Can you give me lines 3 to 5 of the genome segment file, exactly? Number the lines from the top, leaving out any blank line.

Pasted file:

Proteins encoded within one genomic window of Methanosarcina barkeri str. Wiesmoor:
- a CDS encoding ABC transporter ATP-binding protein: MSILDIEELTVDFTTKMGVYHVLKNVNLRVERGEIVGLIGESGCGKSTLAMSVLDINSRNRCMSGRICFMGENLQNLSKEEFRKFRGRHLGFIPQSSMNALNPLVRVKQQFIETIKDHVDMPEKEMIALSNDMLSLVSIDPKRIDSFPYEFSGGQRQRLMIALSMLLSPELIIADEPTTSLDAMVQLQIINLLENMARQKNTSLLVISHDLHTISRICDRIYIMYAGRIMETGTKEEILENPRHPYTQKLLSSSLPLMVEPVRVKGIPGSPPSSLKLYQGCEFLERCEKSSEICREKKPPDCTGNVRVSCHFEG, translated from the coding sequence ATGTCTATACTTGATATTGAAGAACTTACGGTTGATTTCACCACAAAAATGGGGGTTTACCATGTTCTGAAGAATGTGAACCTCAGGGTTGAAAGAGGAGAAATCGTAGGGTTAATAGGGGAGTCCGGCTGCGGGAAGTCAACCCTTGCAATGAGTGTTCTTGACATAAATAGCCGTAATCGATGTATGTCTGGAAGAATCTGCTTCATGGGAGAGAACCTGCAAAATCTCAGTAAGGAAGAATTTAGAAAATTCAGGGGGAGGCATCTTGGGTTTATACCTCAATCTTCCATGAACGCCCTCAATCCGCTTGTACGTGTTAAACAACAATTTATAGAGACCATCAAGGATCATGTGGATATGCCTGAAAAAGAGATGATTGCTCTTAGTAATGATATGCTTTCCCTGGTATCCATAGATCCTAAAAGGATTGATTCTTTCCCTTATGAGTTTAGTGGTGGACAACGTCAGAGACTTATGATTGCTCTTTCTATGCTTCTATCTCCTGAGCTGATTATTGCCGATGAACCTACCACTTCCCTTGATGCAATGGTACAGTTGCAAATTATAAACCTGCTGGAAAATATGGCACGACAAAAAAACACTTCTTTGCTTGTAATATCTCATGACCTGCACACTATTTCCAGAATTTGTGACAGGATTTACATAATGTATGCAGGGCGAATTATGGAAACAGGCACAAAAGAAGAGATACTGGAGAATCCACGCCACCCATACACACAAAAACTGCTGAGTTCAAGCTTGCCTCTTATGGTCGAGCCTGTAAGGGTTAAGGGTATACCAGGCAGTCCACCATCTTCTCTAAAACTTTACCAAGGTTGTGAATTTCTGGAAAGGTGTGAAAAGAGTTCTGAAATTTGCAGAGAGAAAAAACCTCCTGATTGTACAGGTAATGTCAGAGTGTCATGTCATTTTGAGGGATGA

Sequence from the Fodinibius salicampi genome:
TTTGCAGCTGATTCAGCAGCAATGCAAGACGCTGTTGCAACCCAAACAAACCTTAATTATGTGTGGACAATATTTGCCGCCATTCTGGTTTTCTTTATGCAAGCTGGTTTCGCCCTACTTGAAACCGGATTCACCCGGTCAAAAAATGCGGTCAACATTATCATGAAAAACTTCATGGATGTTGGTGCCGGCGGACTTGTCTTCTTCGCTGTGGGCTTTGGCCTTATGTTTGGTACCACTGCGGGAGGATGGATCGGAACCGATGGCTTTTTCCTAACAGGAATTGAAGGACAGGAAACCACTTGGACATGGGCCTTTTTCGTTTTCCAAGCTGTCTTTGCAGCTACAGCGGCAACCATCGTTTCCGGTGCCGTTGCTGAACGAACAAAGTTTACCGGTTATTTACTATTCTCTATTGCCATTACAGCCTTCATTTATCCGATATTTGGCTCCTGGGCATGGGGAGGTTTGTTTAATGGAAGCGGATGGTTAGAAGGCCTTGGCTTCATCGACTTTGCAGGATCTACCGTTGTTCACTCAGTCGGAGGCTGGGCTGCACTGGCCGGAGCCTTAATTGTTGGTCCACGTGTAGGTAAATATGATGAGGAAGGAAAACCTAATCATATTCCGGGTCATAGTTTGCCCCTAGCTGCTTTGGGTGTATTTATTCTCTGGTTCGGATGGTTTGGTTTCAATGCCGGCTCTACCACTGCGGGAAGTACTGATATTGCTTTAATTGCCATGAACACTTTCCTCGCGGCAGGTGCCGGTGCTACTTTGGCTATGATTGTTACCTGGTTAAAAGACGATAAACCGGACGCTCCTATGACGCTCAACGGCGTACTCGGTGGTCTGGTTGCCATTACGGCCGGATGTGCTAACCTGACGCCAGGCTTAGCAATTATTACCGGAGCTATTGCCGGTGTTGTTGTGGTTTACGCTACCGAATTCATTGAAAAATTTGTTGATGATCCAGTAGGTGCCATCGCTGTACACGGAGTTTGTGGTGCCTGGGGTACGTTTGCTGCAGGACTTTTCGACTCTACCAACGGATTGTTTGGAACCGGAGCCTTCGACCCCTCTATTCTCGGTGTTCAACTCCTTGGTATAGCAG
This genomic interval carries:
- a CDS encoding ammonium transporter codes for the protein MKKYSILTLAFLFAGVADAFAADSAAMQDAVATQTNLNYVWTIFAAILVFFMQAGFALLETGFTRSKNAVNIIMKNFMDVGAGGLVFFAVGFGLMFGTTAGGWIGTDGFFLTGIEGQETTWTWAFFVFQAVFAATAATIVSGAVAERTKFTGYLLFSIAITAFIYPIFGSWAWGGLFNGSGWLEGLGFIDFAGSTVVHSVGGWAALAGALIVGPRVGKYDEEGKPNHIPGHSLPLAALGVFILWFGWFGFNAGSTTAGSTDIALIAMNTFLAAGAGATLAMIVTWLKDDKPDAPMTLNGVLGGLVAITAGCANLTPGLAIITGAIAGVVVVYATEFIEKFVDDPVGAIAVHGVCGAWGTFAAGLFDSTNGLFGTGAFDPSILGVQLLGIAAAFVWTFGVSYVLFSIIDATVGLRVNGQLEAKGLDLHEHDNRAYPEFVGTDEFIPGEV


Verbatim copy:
Sequence from the Fodinibius salicampi genome:
TTTGCAGCTGATTCAGCAGCAATGCAAGACGCTGTTGCAACCCAAACAAACCTTAATTATGTGTGGACAATATTTGCCGCCATTCTGGTTTTCTTTATGCAAGCTGGTTTCGCCCTACTTGAAACCGGATTCACCCGGTCAAAAAATGCGGTCAACATTATCATGAAAAACTTCATGGATGTTGGTGCCGGCGGACTTGTCTTCTTCGCTGTGGGCTTTGGCCTTATGTTTGGTACCACTGCGGGAGGATGGATCGGAACCGATGGCTTTTTCCTAACAGGAATTGAAGGACAGGAAACCACTTGGACATGGGCCTTTTTCGTTTTCCAAGCTGTCTTTGCAGCTACAGCGGCAACCATCGTTTCCGGTGCCGTTGCTGAACGAACAAAGTTTACCGGTTATTTACTATTCTCTATTGCCATTACAGCCTTCATTTATCCGATATTTGGCTCCTGGGCATGGGGAGGTTTGTTTAATGGAAGCGGATGGTTAGAAGGCCTTGGCTTCATCGACTTTGCAGGATCTACCGTTGTTCACTCAGTCGGAGGCTGGGCTGCACTGGCCGGAGCCTTAATTGTTGGTCCACGTGTAGGTAAATATGATGAGGAAGGAAAACCTAATCATATTCCGGGTCATAGTTTGCCCCTAGCTGCTTTGGGTGTATTTATTCTCTGGTTCGGATGGTTTGGTTTCAATGCCGGCTCTACCACTGCGGGAAGTACTGATATTGCTTTAATTGCCATGAACACTTTCCTCGCGGCAGGTGCCGGTGCTACTTTGGCTATGATTGTTACCTGGTTAAAAGACGATAAACCGGACGCTCCTATGACGCTCAACGGCGTACTCGGTGGTCTGGTTGCCATTACGGCCGGATGTGCTAACCTGACGCCAGGCTTAGCAATTATTACCGGAGCTATTGCCGGTGTTGTTGTGGTTTACGCTACCGAATTCATTGAAAAATTTGTTGATGATCCAGTAGGTGCCATCGCTGTACACGGAGTTTGTGGTGCCTGGGGTACGTTTGCTGCAGGACTTTTCGACTCTACCAACGGATTGTTTGGAACCGGAGCCTTCGACCCCTCTATTCTCGGTGTTCAACTCCTTGGTATAGCAG
This genomic interval carries: